Posted by: RAM | September 4, 2016

Monday (September 5): “Is it lawful to do good on the Sabbath.”

Mabuhay at Mabuting Balita!
Month of Our Lady of Sorrows
Monday of the Twenty-third Week in Ordinary Time
Lectionary: 437

First Reading: 1 Corinthian 5:1-8
Psalms 5:5-6, 7, 12:  Lead me in your justice, Lord.
Gospel: Luke 6:6-11
On a certain sabbath Jesus went into the synagogue and taught,
and there was a man there whose right hand was withered.
The scribes and the Pharisees watched him closely
to see if he would cure on the sabbath
so that they might discover a reason to accuse him.
But he realized their intentions
and said to the man with the withered hand,
“Come up and stand before us.”
And he rose and stood there.
Then Jesus said to them,
“I ask you, is it lawful to do good on the sabbath
rather than to do evil,
to save life rather than to destroy it?”
Looking around at them all, he then said to him,
“Stretch out your hand.”
He did so and his hand was restored.
But they became enraged
and discussed together what they might do to Jesus.
http://www.usccb.org/bible/readings/090516.cfm

Reflection:  What is God’s intention for the commandment, keep holy the Sabbath (Exodus 20:8; Deuteronomy 5:12)? The scribes and Pharisees wanted to catch Jesus in the act of breaking the Sabbath ritual so they might accuse him of breaking God’s law. In a few penetrating words Luke records that Jesus knew their thoughts.  They were filled with fury and contempt for Jesus because they put their own thoughts of right and wrong above God. They were ensnared in their own legalism because they did not understand or see the purpose of God. Jesus shows them their fallacy by pointing to God’s intention for the Sabbath: to do good and to save life rather than to do evil or to destroy life.

What is the significance of Jesus’ healing the man with the withered hand? Ambrose (337-397 AD), the 4th century bishop of Milan who was instrumental in bringing Augustine of Hippo to the Christian faith, comments on this miracle:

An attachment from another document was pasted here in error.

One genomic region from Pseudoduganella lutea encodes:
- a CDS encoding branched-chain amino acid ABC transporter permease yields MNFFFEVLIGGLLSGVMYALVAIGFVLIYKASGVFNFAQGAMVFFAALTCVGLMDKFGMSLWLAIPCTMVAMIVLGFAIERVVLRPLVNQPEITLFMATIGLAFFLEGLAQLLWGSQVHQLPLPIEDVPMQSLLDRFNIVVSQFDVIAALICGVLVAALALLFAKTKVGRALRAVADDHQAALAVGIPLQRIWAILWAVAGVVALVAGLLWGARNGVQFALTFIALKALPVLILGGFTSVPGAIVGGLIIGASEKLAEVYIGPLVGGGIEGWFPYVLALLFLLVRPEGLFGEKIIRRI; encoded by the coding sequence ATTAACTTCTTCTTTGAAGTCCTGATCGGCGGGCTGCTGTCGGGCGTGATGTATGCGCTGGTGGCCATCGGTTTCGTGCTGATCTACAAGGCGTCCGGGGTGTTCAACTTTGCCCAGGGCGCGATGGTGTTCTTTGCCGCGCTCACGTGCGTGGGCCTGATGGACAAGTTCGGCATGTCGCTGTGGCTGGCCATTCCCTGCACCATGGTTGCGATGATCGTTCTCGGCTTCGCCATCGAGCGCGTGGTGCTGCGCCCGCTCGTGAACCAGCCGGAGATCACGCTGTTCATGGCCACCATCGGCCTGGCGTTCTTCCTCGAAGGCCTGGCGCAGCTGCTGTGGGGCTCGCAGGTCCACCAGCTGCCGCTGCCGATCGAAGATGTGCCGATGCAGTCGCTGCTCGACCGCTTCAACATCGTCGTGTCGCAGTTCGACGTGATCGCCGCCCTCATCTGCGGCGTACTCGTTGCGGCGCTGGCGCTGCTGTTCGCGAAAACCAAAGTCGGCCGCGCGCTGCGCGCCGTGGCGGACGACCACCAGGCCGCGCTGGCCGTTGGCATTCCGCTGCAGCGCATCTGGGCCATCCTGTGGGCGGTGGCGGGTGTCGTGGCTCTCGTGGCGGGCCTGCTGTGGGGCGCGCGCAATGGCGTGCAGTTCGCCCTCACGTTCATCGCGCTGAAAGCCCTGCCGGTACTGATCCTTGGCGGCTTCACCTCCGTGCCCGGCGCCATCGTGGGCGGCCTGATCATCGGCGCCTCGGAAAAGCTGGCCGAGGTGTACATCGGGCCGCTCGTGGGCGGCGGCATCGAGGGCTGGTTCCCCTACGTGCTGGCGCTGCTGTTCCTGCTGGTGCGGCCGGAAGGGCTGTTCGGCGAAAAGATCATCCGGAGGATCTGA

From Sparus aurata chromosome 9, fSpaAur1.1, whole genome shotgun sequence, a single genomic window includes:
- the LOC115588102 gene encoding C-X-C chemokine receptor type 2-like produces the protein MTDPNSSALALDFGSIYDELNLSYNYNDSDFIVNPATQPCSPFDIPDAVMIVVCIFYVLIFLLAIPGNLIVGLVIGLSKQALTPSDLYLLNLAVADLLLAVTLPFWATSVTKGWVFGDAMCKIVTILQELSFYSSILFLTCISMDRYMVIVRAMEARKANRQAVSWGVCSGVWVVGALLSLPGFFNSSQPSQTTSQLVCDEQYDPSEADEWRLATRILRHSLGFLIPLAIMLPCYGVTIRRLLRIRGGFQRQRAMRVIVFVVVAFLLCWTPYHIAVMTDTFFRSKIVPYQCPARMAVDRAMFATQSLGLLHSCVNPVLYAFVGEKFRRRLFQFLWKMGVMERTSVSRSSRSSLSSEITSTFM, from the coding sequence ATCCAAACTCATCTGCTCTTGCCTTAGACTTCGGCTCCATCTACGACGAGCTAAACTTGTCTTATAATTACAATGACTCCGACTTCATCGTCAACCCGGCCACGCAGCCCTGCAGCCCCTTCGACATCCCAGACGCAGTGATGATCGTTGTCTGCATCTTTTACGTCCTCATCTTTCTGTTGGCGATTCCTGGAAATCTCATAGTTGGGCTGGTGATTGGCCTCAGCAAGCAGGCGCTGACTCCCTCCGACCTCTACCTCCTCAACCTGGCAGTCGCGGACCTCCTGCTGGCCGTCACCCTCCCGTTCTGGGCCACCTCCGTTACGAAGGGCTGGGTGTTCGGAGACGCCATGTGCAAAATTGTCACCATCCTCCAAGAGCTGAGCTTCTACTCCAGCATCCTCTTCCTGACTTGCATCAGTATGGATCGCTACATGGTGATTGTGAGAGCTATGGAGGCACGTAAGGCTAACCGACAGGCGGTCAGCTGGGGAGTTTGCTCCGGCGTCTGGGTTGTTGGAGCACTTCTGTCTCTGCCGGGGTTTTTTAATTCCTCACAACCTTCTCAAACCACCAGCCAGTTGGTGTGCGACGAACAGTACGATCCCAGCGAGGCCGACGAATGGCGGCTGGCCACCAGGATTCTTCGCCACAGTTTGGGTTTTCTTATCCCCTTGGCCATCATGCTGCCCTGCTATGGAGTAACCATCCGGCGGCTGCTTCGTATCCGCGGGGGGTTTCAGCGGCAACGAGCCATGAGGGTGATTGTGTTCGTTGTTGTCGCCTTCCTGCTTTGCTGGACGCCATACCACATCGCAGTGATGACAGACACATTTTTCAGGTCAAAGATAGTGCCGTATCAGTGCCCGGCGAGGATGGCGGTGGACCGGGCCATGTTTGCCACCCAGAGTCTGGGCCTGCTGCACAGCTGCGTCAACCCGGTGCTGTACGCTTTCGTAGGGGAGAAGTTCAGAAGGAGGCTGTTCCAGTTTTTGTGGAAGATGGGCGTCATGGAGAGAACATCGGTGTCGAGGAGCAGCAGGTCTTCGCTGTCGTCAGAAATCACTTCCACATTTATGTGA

“Then you heard the words of the Lord, saying, ‘Stretch forth your hand.’ That is the common and universal remedy. You who think that you have a healthy hand beware lest it is withered by greed or by sacrilege. Hold it out often. Hold it out to the poor person who begs you. Hold it out to help your neighbor, to give protection to a widow, to snatch from harm one whom you see subjected to unjust insult. Hold it out to God for your sins. The hand is stretched forth; then it is healed. Jeroboam’s hand withered when he sacrificed to idols; then it stretched out when he entreated God (1 Kings 13:4-6).”

Why do Christians celebrate Sunday as the Lord’s Day? Most importantly, we celebrate it to commemorate God’s work of redemption in Jesus Christ and the new work of creation accomplished through Christ’s death and resurrection (2 Corinthians 5:17). God’s action is a model for us. If God “rested and was refreshed” on the seventh day, we, too, ought to “rest” and let others, especially the poor, “be refreshed” (see Exodus 31:17; 23:12). Taking “our sabbath rest” is a way of expressing honor to God for all that he has done for us. Such “rest” however does not exempt us from our love for our neighbor. If we truly love the Lord above all else, then the love of God will overflow to love of neighbor as well. Saint Augustine of Hippo (354-430 AD) said: “The charity of truth seeks holy leisure; the necessity of charity accepts just work.”

How can we make Sunday a day holy to the Lord? First, by refraining from unnecessary work and from activities that hinder the worship we owe to God. We can also perform works of mercy, such as humble service of the sick, the infirm, and the elderly. And we ought to seek appropriate relaxation of mind and body as well. The joy of the Lord’s Day is a great gift to refresh and strengthen us in our love of God and of neighbor (Nehemiah 8:10). Do you know the joy of the Lord and do you find rest and refreshment in celebrating the Lord’s Day?